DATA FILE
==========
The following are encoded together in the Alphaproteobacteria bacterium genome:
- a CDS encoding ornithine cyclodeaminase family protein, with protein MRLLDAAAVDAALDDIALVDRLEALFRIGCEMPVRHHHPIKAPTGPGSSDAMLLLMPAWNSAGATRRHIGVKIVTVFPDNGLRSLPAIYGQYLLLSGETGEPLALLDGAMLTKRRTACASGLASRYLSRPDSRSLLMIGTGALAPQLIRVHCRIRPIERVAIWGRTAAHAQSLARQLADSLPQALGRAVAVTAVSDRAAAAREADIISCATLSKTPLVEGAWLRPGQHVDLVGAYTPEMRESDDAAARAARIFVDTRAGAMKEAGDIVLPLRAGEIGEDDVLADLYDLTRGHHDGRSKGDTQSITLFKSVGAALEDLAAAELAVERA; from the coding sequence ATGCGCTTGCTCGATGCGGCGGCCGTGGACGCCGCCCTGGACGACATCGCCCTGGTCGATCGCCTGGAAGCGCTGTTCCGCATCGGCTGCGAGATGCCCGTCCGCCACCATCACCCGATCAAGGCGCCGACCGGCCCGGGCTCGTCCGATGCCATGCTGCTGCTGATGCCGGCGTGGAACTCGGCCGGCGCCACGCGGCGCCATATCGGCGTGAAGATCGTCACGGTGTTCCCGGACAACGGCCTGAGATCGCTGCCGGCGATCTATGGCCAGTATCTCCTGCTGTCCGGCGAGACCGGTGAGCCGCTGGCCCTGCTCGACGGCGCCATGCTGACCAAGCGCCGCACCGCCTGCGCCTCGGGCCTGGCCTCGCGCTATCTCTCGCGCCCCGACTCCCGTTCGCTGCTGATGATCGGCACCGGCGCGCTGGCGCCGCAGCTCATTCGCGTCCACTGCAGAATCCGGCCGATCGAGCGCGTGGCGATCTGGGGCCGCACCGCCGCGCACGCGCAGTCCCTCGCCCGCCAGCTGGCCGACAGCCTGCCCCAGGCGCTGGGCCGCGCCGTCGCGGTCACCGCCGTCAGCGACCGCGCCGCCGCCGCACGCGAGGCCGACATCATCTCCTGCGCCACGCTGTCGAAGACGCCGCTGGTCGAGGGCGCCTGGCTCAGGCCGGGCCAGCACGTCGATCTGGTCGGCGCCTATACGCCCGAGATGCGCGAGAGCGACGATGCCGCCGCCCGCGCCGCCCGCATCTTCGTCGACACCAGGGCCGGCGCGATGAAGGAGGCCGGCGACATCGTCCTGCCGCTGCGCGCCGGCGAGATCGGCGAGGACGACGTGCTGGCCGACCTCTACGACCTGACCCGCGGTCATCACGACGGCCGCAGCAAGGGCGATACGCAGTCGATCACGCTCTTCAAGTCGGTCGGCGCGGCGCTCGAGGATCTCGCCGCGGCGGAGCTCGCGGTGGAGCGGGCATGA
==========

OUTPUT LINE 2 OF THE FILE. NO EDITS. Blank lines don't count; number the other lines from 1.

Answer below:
- a CDS encoding ornithine cyclodeaminase family protein, with protein MRLLDAAAVDAALDDIALVDRLEALFRIGCEMPVRHHHPIKAPTGPGSSDAMLLLMPAWNSAGATRRHIGVKIVTVFPDNGLRSLPAIYGQYLLLSGETGEPLALLDGAMLTKRRTACASGLASRYLSRPDSRSLLMIGTGALAPQLIRVHCRIRPIERVAIWGRTAAHAQSLARQLADSLPQALGRAVAVTAVSDRAAAAREADIISCATLSKTPLVEGAWLRPGQHVDLVGAYTPEMRESDDAAARAARIFVDTRAGAMKEAGDIVLPLRAGEIGEDDVLADLYDLTRGHHDGRSKGDTQSITLFKSVGAALEDLAAAELAVERA; from the coding sequence ATGCGCTTGCTCGATGCGGCGGCCGTGGACGCCGCCCTGGACGACATCGCCCTGGTCGATCGCCTGGAAGCGCTGTTCCGCATCGGCTGCGAGATGCCCGTCCGCCACCATCACCCGATCAAGGCGCCGACCGGCCCGGGCTCGTCCGATGCCATGCTGCTGCTGATGCCGGCGTGGAACTCGGCCGGCGCCACGCGGCGCCATATCGGCGTGAAGATCGTCACGGTGTTCCCGGACAACGGCCTGAGATCGCTGCCGGCGATCTATGGCCAGTATCTCCTGCTGTCCGGCGAGACCGGTGAGCCGCTGGCCCTGCTCGACGGCGCCATGCTGACCAAGCGCCGCACCGCCTGCGCCTCGGGCCTGGCCTCGCGCTATCTCTCGCGCCCCGACTCCCGTTCGCTGCTGATGATCGGCACCGGCGCGCTGGCGCCGCAGCTCATTCGCGTCCACTGCAGAATCCGGCCGATCGAGCGCGTGGCGATCTGGGGCCGCACCGCCGCGCACGCGCAGTCCCTCGCCCGCCAGCTGGCCGACAGCCTGCCCCAGGCGCTGGGCCGCGCCGTCGCGGTCACCGCCGTCAGCGACCGCGCCGCCGCCGCACGCGAGGCCGACATCATCTCCTGCGCCACGCTGTCGAAGACGCCGCTGGTCGAGGGCGCCTGGCTCAGGCCGGGCCAGCACGTCGATCTGGTCGGCGCCTATACGCCCGAGATGCGCGAGAGCGACGATGCCGCCGCCCGCGCCGCCCGCATCTTCGTCGACACCAGGGCCGGCGCGATGAAGGAGGCCGGCGACATCGTCCTGCCGCTGCGCGCCGGCGAGATCGGCGAGGACGACGTGCTGGCCGACCTCTACGACCTGACCCGCGGTCATCACGACGGCCGCAGCAAGGGCGATACGCAGTCGATCACGCTCTTCAAGTCGGTCGGCGCGGCGCTCGAGGATCTCGCCGCGGCGGAGCTCGCGGTGGAGCGGGCATGA